Sunday, 8 February 2015

METROLINK STRIKE

Metrolink strike timed for Manchester United matchday


A strike on Greater Manchester's tram system has been timed to "cause maximum disruption" on the day of a Manchester United match, a union leader has said.
Members of the Unite union voted to walk out for 24 hours on Wednesday 11th February when United are due to play Burnley at Old Trafford.
John Boughton, regional organiser of Unite, said: "You've got to use every means possible to increase leverage."
Metrolink's management said the strike was "simply not justified."
Asked on BBC Radio Manchester if it was a deliberate decision to target the United match, Mr Boughton replied: "Yes."
The union, which represents drivers, electricians, and customer services staff, said it was striking over a pay dispute.



Mr Boughton said a strike was the only way to bring Metrolink "back to the negotiating table for an improved offer with no strings."
He added: "Our members have made a massive contribution over the years to the improvement and expansion to the network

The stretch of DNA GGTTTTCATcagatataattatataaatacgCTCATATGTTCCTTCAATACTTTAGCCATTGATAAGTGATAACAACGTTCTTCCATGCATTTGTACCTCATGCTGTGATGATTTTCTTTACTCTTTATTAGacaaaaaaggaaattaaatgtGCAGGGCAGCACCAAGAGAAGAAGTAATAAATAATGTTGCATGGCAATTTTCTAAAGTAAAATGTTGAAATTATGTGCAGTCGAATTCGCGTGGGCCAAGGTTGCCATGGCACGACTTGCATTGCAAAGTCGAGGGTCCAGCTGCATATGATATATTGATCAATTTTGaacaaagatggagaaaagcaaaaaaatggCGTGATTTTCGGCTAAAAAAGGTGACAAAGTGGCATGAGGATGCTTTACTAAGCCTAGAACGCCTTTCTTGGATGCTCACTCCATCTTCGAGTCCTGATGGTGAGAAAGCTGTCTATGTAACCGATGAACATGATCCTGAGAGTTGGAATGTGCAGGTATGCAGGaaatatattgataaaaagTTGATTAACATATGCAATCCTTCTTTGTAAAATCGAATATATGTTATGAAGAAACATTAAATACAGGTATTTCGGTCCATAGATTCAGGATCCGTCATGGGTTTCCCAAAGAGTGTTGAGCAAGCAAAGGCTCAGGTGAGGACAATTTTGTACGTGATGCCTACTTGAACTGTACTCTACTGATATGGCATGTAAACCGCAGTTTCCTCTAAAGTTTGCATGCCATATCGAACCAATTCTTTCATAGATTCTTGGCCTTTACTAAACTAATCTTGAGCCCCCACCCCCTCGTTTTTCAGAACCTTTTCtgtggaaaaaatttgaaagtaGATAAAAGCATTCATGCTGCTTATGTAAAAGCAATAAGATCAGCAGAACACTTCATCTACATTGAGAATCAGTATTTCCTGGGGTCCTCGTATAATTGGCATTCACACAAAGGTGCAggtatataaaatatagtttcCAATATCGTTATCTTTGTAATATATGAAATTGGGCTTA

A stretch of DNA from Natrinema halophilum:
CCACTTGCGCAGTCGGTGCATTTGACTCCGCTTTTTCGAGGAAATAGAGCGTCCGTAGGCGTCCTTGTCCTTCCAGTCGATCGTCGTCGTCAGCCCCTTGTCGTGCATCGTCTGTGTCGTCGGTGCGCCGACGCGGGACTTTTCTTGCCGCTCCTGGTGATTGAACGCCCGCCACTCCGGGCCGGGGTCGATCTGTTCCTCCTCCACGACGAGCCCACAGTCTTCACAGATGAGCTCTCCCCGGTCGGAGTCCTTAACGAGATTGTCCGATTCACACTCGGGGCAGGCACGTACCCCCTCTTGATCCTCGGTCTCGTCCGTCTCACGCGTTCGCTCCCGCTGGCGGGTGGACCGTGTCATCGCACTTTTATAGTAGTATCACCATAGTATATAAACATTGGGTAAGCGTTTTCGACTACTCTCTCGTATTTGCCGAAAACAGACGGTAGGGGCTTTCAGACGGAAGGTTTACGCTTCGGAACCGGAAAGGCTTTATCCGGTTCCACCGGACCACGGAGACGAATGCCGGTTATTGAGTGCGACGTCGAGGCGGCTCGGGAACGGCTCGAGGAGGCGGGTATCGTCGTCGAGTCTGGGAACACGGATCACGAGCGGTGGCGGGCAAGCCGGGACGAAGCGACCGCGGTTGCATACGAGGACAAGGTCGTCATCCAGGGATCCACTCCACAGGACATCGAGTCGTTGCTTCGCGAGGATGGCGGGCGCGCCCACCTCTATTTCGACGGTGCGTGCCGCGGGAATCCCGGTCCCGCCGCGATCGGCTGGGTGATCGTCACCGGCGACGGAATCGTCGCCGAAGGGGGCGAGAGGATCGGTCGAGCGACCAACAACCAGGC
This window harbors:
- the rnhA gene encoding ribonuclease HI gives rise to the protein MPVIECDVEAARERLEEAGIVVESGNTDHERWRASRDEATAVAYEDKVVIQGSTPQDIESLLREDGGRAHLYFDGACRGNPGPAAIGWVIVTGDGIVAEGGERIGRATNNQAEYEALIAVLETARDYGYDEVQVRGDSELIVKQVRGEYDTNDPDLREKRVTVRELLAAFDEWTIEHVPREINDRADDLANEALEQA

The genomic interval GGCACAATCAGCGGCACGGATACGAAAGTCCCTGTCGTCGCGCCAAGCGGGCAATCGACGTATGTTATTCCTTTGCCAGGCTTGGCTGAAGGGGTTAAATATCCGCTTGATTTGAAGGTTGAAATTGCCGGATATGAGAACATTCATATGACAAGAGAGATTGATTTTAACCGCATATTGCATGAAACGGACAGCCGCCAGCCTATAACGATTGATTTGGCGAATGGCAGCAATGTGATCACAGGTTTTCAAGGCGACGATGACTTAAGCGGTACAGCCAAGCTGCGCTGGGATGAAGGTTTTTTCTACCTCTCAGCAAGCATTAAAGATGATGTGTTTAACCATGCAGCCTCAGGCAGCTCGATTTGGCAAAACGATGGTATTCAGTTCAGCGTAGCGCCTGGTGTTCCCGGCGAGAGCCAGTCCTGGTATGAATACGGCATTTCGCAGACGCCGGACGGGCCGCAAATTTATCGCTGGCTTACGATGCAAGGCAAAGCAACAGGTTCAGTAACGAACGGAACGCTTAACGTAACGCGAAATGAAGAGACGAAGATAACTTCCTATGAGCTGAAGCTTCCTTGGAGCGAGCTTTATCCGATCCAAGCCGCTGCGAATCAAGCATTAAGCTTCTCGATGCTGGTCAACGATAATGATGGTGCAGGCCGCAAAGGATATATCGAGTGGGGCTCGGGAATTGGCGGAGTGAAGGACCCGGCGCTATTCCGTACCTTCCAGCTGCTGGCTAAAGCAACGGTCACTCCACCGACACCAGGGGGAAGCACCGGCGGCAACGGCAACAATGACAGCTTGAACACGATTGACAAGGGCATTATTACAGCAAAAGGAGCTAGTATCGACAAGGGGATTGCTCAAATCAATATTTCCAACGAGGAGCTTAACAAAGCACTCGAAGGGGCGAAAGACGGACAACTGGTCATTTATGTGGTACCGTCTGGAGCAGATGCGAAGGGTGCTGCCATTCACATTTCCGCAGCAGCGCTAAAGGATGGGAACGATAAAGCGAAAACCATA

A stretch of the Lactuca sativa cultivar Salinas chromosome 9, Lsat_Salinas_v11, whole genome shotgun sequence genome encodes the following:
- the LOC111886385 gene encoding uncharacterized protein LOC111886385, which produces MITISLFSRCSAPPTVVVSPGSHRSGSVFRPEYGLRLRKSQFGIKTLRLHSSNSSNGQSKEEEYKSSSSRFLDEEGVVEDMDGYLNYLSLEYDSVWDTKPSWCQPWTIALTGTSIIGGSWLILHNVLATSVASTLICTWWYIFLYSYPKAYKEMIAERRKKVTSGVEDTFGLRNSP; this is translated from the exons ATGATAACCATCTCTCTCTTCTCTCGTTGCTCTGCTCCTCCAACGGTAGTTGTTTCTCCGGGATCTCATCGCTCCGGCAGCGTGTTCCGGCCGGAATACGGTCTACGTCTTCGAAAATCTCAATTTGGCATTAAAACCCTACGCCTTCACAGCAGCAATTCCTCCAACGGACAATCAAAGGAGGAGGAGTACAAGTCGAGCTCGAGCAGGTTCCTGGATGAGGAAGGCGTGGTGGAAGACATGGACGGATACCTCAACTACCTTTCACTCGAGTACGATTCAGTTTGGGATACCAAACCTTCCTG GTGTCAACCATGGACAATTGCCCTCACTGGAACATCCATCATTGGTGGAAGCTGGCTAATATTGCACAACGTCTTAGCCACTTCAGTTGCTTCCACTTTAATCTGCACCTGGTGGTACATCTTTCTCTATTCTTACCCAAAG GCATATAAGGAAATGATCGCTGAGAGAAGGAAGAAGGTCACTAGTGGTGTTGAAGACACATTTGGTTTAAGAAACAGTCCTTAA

"And indeed over the last few months have been very flexible over and above the call of duty for the smooth running of the network."
The union admitted the strike would cause maximum disruption on a match night
The action could bring the tram network to a halt, but Transport for Greater Manchester (TfGM) said it would try to minimise the impact on passengers.
Andrew Fender, chairman of the TfGM committee, said: "In addition to the disruption and inconvenience that strikes would cause, the impact on Metrolink revenues could eventually lead to a call for fare increases that no-one wants."
Tram workers' pay and conditions are supervised by Metrolink RATP Dev Ltd, which is contracted to operate the tram network by TfGM.
Managing director Chris Coleman said talks to reach an agreement on the dispute began in May last year resulting in a pay offer of 3.5% over two years.
"Unfortunately, this was rejected by Unite members."
The last Metrolink strike was in 2004 when office staff, who had been trained as drivers, kept the network running.
Since then, the network and staff numbers have doubled in size.

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